Like any journey, nothing ever goes as expected. For me balancing life, school, music & work has been the biggest struggle, but it ultimately taught me to be strategic with my time. Another struggle of mine has been staying motivated, as the road so far has been very discouraging at times. What’s helped me the most mentally, has been staying realistic with my goals, while also using them to stay determined. I think it’s easy to get overwhelmed, as I always do, given all the things I need to balance in life to stay afloat. However, going through periods of self-reflection and looking back at what I have accomplished always helps me stay positive since I feel like I’m always so hard on myself.

We’d love to hear more about your work.
I like to stay diverse with all things I do, whether it’s label management, events, school, graphic design or music. Especially when it comes to music, I prefer to do all my art, visuals and branding so that everything is a better representation of me artistically.

I primarily write a sub-genre coined as “halftime drum & bass” (or just “halftime”), which carries the hip-hop groove at the core of the beat with bass sounds & melodies driving the energy of the track, all while being at *half* the tempo of standard drum & bass (written around 170-180 bpm, so halftime is based around 85 bpm). Producers like Ivy Lab, Shades, Chee, COPYCATT, VCTRE & many more have been pushing this style and sound. I like it a lot since my roots lie in hip-hop, and because I feel like there is a lot of flexibility at that tempo to experiment and come up with cool grooves.

Currently, I’m sitting on a fair bit of music. Working on a couple of collaborative EPs with a few friends, along with a string of singles I will start releasing this fall. I will also be slowly rolling out a bunch of collaborations real soon as well. I’m also writing a drum & bass EP, which is at about five tracks right now. I don’t want to reveal too much about it yet since I want it to be a surprise, though I expect a release in the next six months or so. 2020 is shaping up to be a big year for me, especially with the way the rest of 2019 is looking…extremely excited to share all this new music with everyone!

When it comes to performing, as previously mentioned, I like to keep my DJ sets pretty fresh with music I think that is cool and forward-thinking that still carries a lot of energy which ultimately makes people move. I never try to prepare too much for these sets, as I like to leave a lot of the curation at the moment. That being said, I’m working on live sets (via Ableton) for bigger festival plays in 2020 and beyond! These sets give me the ability to plan out an experience/journey, while also giving me a ton of flexibility for improvisation via FX. This is also my starting point in the audiovisual space, as I’m programming my live set template to be tied with various sequences of visuals & clips (still something I am working on).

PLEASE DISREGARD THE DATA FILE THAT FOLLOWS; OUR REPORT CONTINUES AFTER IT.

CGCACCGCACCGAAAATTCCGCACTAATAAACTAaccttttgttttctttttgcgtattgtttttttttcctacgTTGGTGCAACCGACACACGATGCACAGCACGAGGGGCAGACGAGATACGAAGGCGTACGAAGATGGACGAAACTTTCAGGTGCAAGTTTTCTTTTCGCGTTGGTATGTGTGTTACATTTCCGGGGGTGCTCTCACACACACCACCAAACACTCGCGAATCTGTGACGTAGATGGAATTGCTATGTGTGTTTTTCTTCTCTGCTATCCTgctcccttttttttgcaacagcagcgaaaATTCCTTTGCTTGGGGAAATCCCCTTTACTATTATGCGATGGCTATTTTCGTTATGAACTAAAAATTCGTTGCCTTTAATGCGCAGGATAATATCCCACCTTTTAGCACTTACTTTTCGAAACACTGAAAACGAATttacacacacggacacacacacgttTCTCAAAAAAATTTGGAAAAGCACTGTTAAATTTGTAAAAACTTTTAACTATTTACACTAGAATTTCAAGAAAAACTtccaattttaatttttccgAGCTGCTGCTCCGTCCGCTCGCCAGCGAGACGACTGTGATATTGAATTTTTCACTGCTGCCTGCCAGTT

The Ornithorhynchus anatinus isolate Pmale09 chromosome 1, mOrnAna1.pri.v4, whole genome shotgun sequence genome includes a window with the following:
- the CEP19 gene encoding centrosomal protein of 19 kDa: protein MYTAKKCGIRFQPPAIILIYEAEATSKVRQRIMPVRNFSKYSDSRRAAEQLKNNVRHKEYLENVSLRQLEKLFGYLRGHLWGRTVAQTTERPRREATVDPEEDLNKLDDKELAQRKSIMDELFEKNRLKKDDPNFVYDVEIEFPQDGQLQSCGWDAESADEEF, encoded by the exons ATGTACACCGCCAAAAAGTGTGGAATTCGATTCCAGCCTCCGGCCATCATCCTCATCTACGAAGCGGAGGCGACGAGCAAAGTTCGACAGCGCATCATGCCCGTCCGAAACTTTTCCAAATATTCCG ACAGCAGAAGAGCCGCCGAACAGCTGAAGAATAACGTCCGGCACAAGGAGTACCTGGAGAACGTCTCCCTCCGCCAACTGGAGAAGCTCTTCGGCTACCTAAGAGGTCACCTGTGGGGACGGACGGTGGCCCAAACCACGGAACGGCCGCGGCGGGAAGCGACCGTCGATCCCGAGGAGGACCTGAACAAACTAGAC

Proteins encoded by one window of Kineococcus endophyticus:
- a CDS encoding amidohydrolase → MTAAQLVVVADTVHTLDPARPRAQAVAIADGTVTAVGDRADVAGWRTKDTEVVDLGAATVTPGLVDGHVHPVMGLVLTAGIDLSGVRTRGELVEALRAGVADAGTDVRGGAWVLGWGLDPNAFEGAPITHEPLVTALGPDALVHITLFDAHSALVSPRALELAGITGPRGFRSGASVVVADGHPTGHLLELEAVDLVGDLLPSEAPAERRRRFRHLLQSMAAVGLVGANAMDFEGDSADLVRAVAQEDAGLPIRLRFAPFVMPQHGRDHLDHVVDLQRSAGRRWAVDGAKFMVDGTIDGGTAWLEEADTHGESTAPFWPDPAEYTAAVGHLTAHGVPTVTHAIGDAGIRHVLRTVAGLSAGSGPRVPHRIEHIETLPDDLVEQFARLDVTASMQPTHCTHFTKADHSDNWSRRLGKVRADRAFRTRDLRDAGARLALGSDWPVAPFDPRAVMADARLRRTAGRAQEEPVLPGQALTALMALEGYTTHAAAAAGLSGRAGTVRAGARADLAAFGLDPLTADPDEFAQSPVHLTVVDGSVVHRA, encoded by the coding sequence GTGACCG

Some of my ultimate goals within the music space are to one day perform fully synced audiovisual sets of my music, my friend’s music & music I genuinely believe is next level. I feel like there is a general lack of audiovisual presence in the electronic music on the main front, besides artists like Eric Prydz, Amon Tobin, G Jones, Eprom/Shades & many other notable musicians who are pushing the audiovisual space in live music. I believe that through better visual stimulation for music at a show, it keeps people more engaged and allows more room for experimentation, while also giving artists the ability to expose people to more unique stuff, outside of their comfort zones, as audiovisual content provides better *context* to the moment.

To elevate music to a whole new level of art…a space for discovery and beyond…that is what I want to do.

Is our city a good place to do what you do?
Dallas has a huge scene for electronic music, which is fairly diverse, unlike most other cities I’ve been to. Every weekend several events are happening, with so many opportunities for local artists trying to grow and get exposure.

If you’re just starting out, Dallas is a great city for music, so long you surround yourself with the right people who push you to grow, instead of pushing you toward complacency, which is something I see too often these days. Regardless of that, if you truly want to make it as a musician, focus your time on production and leveling up your craft slowly. Keep writing music, even if it sucks. The more music you write the better you get. That’s how you find your sound. Everyone already has their own sound and unique approach to music, they just have to find it through practice.

Beyond that, once you get to the point where you feel like you have music you are excited about, get your DJ chops and skills up. Go out to events, meet people & network, and I promise you will excel. Respectfully engage with promoters and you will get gigs, Dallas is great for that particularly.

Contact Info:

Image Credit:
Chilly Media:
No Sleep:
Keep It Rollin Productions: